Baquba Police Kill 20 Pro-Saddam Demonstrators;
Khalilzad to Depart
Someone, [presumably, Shiite militiamen] fired mortar rounds into the Sunni Arab Adhamiya district of Baghdad on Monday, wounding 7. Al-Zaman (Arabic) says that this is the fourth day in the row that this quarter has been attacked this way.
Al-Zaman also reports that the death toll of demonstrators killed by Iraqi police in Baquba has risen to 20 dead and 23 wounded. The newspaper says that the protesters were unarmed, and were carrying posters of Saddam. They also raised banners criticizing the al-Maliki government. Al-Zaman is calling this brutal repression a “massacre.”
It also reports street clashes in Haditha between Sunni Arab residents and US marines.
A helicopter crash killed two US GIs on Monday in Saddam’s province of birth, Salahuddin. The US military says that there isn’t evidence of an attack. But me, I don’t believe in coincidences.
US ambassador in Baghdad Zalmay Khalilzad seems set to leave this winter. It is not clear why he is departing. Khalilzad has been the most knowledgeable civilian US official to serve in high office in Iraq, and many of his instincts and projects were promising. He tried to reach out to the Sunni Arabs and involve them in civil politics, e.g. But that he is himself a Sunni from Afghanistan made this move suspicious to the Iraqi Shiites, who bestowed on him the nickname, Abu Omar. (Omar was the second caliph of the Sunnis and not a big favorite of Shiites).
I think Khalilzad also recognized the dangers of the plans for creating ethnic confederacies in Iraq, but in the end was unable to convince enough Iraqi interlocutors of it. My own view is that the State Department inherited from Rumsfeld a SNAFU, and it is not always possible to unfoul a fouled situation.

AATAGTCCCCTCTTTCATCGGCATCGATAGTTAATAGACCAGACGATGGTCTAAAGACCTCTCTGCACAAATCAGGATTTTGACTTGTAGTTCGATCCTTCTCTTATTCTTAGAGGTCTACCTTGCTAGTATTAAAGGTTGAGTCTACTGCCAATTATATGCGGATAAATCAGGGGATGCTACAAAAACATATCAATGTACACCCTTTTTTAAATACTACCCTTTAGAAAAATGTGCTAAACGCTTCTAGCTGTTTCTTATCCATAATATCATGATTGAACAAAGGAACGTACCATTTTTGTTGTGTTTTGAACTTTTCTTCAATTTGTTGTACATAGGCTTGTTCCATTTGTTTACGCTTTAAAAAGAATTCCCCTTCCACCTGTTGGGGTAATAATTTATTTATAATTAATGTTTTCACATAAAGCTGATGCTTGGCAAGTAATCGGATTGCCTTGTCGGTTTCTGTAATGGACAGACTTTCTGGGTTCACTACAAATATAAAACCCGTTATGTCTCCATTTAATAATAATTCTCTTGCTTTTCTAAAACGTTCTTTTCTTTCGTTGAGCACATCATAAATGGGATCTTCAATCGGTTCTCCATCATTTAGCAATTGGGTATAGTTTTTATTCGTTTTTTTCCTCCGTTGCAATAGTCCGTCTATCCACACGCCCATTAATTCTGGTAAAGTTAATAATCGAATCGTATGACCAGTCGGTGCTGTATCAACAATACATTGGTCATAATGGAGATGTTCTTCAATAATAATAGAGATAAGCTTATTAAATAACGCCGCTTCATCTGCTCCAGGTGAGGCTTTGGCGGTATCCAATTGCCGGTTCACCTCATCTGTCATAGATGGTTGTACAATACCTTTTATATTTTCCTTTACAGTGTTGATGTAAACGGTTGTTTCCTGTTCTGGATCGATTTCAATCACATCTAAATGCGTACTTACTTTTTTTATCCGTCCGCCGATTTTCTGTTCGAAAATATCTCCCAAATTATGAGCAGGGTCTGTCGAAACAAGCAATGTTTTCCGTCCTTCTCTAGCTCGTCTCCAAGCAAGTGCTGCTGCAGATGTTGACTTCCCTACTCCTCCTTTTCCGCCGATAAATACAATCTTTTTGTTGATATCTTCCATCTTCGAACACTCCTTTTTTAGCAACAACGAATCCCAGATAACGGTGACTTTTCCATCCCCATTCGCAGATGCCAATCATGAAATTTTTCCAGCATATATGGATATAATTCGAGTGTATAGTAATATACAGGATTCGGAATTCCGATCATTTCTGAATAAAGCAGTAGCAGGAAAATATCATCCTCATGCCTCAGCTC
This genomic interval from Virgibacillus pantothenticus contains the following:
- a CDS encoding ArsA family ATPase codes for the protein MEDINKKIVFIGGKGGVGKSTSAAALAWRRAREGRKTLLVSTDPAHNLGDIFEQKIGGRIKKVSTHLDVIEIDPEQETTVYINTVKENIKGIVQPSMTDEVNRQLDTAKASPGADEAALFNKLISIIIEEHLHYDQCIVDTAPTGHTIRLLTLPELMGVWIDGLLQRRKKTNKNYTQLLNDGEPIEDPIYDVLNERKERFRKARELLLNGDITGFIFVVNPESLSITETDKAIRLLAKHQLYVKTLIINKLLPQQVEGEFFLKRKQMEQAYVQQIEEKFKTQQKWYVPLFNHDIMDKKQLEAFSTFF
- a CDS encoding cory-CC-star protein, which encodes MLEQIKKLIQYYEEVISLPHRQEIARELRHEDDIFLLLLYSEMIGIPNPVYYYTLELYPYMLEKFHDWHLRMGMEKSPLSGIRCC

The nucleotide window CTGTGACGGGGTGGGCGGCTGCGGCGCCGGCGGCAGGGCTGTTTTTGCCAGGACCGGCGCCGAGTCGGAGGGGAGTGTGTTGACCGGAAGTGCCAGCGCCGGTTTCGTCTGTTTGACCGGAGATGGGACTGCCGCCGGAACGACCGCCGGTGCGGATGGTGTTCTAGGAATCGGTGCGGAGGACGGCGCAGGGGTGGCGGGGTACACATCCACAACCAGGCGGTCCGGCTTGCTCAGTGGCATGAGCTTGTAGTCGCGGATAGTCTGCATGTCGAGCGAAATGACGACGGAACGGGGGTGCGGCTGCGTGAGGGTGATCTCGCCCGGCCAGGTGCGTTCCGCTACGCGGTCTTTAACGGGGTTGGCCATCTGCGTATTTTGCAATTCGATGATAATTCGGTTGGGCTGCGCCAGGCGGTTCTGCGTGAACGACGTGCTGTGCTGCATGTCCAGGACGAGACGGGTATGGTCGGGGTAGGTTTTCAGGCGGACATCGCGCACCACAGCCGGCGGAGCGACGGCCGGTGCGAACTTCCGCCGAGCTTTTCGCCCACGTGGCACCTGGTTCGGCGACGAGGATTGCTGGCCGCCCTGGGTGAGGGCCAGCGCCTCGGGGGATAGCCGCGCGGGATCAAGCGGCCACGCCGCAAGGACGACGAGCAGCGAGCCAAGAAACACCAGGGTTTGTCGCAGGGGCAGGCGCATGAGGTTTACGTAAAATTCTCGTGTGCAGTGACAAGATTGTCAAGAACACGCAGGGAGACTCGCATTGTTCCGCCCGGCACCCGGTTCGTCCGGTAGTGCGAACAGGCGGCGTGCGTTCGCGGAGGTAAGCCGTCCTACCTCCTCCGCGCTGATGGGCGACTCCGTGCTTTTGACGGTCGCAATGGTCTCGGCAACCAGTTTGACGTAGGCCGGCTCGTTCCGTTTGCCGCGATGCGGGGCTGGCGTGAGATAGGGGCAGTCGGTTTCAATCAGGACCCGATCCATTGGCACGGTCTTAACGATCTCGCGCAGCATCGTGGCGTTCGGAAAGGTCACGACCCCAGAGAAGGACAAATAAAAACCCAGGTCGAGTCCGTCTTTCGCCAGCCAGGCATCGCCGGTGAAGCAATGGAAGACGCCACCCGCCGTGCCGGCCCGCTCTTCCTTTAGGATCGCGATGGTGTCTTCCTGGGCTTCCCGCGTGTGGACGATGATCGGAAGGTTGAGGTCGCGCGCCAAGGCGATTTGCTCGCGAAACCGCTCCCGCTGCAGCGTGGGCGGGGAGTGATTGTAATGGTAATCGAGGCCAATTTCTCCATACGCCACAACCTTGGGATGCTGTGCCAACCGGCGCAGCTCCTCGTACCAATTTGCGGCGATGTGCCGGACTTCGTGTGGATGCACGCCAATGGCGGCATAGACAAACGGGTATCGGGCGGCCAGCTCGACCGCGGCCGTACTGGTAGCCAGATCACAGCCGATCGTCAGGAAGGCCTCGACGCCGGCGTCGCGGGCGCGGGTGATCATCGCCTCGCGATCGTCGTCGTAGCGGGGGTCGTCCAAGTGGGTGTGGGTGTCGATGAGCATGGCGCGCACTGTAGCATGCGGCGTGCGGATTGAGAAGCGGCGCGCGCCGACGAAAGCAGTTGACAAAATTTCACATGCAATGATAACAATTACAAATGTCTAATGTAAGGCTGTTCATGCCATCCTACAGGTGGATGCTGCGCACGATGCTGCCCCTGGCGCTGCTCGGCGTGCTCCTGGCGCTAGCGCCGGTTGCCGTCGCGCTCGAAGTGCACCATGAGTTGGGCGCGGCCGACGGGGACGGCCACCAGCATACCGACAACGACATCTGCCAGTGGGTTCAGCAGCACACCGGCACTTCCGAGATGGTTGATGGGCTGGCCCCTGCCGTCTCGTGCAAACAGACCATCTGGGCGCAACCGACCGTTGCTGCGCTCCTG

80 percent of US casualties in Iraq are inflicted by Sunni Arab guerrillas. This is my point about the “four-war” analysis some have put forward. There really is just one big war, of the Sunni Arab guerrilla movement versus each of the other players in turn– the Shiites, the Kurds, the US. The struggles in the south among Shiite militias are a problem. They aren’t The War.
Saddam Hussein’s defense team is preparing his appeal, as the death verdict on him further divides Iraqis. AFP writes:
‘ In Hawijah, a Sunni town in northern Iraq, hundreds of school children and women gathered and linked their arms bearing portraits of Saddam and placards demanding their former leader’s release. Here — as elsewhere in Sunni regions of Iraq — the threat of violence was not far from the surface. ‘The Americans and the Iraqis who are with them will see black days ahead of them in Iraq,’ warned Abdullah Zamar Hassan, a 49-year-old shopkeeper. ‘
But, not to worry. It isn’t as if European terrorist groups are mobilizing against the US on this issue or anything.
Veteran Foreign Affairs correspondent Helena Cobban has substantial experience with post-conflict trials and commissions. Her views of the trial of Saddam Hussein are therefore must reading.
William S. Lind warns, correctly, that if Cheney expands the war to Iran, we could lose our army in Iraq.